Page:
But the game had changed, and he couldn’t change enough to adjust to this new world of systems and responsibility. Streltsov won individual awards for still doing flashy things (and for the power of the narrative of the player who had returned from the gulag to resume his career) but clearly frustrated Nikolai Morozov, part of the great Torpedo tradition of thoughtful and innovative coaches who had given his debut as a 16-year-old in 1954 and they returned to the club in 1967. Notably, as national coach, Morozov did not try to get Streltsov cleared to play in the 1966 World Cup.
Which is a roundabout way of saying that since soccer became a systems game in the 1960s, even players with great individual, physical, and technical gifts can be detrimental to a systems-based team.
Ronaldo didn’t win a national league title until 2002. Ruud van Nistelrooy scored roughly two goals every three games over five seasons for Manchester United, but won just one championship in that time. Late-era Cristiano Ronaldo was the top scorer in three seasons at Juventus and one at United, while he made the team worse.
There is a feeling that Haaland’s goals may be slowing down, though such statements are relative: would anyone else have spoken of the 333 minutes between his goals against Everton and Tottenham as a drought? He is still on course to erase the Premier League goalscoring record for a season.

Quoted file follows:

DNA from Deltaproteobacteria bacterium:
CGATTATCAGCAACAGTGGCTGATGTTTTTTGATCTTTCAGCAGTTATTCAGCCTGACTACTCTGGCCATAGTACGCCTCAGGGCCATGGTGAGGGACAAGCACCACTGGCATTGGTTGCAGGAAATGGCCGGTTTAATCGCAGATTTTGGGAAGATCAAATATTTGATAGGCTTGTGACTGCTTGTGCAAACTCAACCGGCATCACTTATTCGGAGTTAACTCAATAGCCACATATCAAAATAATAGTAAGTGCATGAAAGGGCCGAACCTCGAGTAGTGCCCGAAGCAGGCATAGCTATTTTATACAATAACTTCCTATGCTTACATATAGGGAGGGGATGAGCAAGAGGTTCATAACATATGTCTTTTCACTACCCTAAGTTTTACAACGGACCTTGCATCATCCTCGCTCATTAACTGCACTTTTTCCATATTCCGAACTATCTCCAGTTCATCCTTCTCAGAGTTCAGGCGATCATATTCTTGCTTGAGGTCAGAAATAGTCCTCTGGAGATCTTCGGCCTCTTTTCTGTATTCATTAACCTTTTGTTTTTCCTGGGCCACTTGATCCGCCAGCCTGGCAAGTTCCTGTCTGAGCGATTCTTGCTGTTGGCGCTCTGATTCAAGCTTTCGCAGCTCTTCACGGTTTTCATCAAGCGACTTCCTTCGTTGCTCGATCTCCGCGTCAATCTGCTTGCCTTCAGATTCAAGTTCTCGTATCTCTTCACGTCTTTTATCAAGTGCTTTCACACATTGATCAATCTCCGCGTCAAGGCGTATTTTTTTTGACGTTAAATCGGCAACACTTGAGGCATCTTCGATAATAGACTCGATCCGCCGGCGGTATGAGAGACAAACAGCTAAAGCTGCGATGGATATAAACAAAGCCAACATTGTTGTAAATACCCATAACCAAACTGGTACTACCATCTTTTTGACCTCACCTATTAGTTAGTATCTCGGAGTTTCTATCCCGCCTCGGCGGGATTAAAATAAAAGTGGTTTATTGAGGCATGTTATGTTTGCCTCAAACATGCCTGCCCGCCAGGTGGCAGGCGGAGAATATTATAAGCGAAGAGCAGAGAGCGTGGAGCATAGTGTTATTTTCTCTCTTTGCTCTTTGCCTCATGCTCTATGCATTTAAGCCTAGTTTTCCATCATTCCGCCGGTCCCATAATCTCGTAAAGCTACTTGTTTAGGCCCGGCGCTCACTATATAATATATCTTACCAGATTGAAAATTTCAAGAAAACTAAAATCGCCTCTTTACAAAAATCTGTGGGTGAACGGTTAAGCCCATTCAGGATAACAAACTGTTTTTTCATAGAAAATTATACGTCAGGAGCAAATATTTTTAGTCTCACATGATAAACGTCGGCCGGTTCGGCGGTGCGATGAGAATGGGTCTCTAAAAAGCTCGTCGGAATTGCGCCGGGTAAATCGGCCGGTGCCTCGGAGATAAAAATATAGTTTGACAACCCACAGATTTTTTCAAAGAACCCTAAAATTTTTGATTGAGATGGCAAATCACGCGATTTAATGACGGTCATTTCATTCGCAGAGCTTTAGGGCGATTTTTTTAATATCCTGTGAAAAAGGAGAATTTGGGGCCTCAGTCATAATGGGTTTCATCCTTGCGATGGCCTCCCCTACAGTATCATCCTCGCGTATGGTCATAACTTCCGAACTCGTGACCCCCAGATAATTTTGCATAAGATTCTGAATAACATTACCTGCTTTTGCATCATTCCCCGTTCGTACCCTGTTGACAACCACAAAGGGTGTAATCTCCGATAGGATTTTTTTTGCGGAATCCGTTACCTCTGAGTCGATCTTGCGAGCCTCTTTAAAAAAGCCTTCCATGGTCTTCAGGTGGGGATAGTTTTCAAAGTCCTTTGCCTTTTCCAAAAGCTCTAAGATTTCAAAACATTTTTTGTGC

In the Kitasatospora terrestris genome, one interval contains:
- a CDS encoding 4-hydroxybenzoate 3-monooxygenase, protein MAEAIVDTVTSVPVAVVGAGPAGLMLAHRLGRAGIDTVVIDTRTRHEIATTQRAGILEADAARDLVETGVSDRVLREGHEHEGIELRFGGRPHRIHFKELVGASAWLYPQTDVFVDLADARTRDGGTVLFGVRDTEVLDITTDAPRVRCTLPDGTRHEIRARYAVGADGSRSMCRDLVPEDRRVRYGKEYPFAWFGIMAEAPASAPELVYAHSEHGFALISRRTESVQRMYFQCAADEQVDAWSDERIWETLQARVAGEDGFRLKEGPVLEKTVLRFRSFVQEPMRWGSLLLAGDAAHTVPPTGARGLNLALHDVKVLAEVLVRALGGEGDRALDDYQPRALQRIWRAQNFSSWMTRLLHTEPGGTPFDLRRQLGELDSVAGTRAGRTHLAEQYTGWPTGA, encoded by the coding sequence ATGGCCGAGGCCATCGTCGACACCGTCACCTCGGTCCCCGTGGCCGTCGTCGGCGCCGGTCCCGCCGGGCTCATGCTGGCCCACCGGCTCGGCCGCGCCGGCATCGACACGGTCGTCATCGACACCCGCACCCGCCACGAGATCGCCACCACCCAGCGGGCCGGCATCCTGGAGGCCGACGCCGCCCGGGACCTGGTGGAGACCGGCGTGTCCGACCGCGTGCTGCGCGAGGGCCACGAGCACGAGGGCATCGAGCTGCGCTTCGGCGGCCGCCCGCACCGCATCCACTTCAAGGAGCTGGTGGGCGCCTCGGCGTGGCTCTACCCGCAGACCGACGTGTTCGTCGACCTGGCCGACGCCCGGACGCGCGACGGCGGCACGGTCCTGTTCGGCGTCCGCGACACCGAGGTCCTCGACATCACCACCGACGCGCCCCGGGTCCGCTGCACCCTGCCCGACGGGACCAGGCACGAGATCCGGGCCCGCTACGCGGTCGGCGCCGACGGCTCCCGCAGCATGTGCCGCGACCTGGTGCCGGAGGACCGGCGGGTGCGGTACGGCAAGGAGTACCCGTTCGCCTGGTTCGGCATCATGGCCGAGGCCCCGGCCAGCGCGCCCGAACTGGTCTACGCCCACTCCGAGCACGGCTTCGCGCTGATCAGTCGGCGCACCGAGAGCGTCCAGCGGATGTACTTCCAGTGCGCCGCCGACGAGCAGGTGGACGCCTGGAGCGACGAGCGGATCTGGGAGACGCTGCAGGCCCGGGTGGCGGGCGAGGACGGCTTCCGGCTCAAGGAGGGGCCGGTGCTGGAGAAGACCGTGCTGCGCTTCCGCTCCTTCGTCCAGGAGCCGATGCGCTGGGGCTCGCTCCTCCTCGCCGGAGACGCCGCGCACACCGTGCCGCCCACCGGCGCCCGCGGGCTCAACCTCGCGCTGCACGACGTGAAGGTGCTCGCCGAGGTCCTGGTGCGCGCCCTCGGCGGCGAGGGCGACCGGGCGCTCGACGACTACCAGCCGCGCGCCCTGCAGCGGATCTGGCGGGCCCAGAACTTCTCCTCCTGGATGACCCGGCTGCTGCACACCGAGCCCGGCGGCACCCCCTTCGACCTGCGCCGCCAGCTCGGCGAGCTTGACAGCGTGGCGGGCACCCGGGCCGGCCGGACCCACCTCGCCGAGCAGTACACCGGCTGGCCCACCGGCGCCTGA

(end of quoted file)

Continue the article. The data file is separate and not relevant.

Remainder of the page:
However, City as a whole, at mid-season, have scored 50 goals and conceded 20; in all of last season they totaled 99 and 26. The addition of Haaland, the great goalscorer, has hardly changed his statistics of goals per game scored, although it apparently has an adverse effect on goals conceded.
And that is not all. Haaland had 20 touches against Manchester United last Sunday. When City beat United at Old Trafford last season, no City player was under 71. Pep Guardiola’s football has always been about control through possession. Haaland demands direct early passes that go against Guardiola’s penchant for building slowly to establish a base to counter a potential counter-attack, and his lack of involvement in the overall game means, in effect, trying to establish that stifling dominance characteristic of the ball with a man less. .
There was a moment during the second part where last saturday’s derby when, with play stopped, Guardiola, encroaching on the pitch, yelled at Haaland, apparently gesturing for him to drop deeper. Haaland’s body language suggested a teenager being told to tidy up his room, though there were a couple of occasions when he leaned back and, Harry Kane-style, turned to play passes to advancing players outside the box. he.
Which is not to say that Haaland can’t succeed at City. A tension between two opposing visions can be creative. In fact, it may be that his incisiveness gives City the advantage in the kind of European tie they routinely lose. But there is a tendency in soccer to overemphasize the role of the goalscorer. Just because a striker is prolific, just because he’s obviously a great player, doesn’t mean he’s making the team better.